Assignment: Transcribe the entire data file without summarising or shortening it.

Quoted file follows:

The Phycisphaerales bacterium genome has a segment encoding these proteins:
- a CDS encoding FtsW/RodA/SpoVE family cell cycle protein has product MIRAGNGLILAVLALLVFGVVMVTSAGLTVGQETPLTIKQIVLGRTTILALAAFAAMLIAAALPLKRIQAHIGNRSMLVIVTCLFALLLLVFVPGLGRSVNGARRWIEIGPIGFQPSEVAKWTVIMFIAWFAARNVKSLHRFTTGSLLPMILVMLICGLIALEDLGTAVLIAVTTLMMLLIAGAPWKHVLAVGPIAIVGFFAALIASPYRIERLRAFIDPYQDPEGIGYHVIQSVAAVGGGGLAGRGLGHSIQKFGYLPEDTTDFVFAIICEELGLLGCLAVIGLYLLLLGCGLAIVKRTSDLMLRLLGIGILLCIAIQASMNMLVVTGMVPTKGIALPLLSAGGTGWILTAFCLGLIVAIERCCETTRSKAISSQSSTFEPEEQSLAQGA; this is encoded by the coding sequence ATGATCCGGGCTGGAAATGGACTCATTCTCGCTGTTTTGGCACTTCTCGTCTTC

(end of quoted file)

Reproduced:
The Phycisphaerales bacterium genome has a segment encoding these proteins:
- a CDS encoding FtsW/RodA/SpoVE family cell cycle protein has product MIRAGNGLILAVLALLVFGVVMVTSAGLTVGQETPLTIKQIVLGRTTILALAAFAAMLIAAALPLKRIQAHIGNRSMLVIVTCLFALLLLVFVPGLGRSVNGARRWIEIGPIGFQPSEVAKWTVIMFIAWFAARNVKSLHRFTTGSLLPMILVMLICGLIALEDLGTAVLIAVTTLMMLLIAGAPWKHVLAVGPIAIVGFFAALIASPYRIERLRAFIDPYQDPEGIGYHVIQSVAAVGGGGLAGRGLGHSIQKFGYLPEDTTDFVFAIICEELGLLGCLAVIGLYLLLLGCGLAIVKRTSDLMLRLLGIGILLCIAIQASMNMLVVTGMVPTKGIALPLLSAGGTGWILTAFCLGLIVAIERCCETTRSKAISSQSSTFEPEEQSLAQGA; this is encoded by the coding sequence ATGATCCGGGCTGGAAATGGACTCATTCTCGCTGTTTTGGCACTTCTCGTCTTC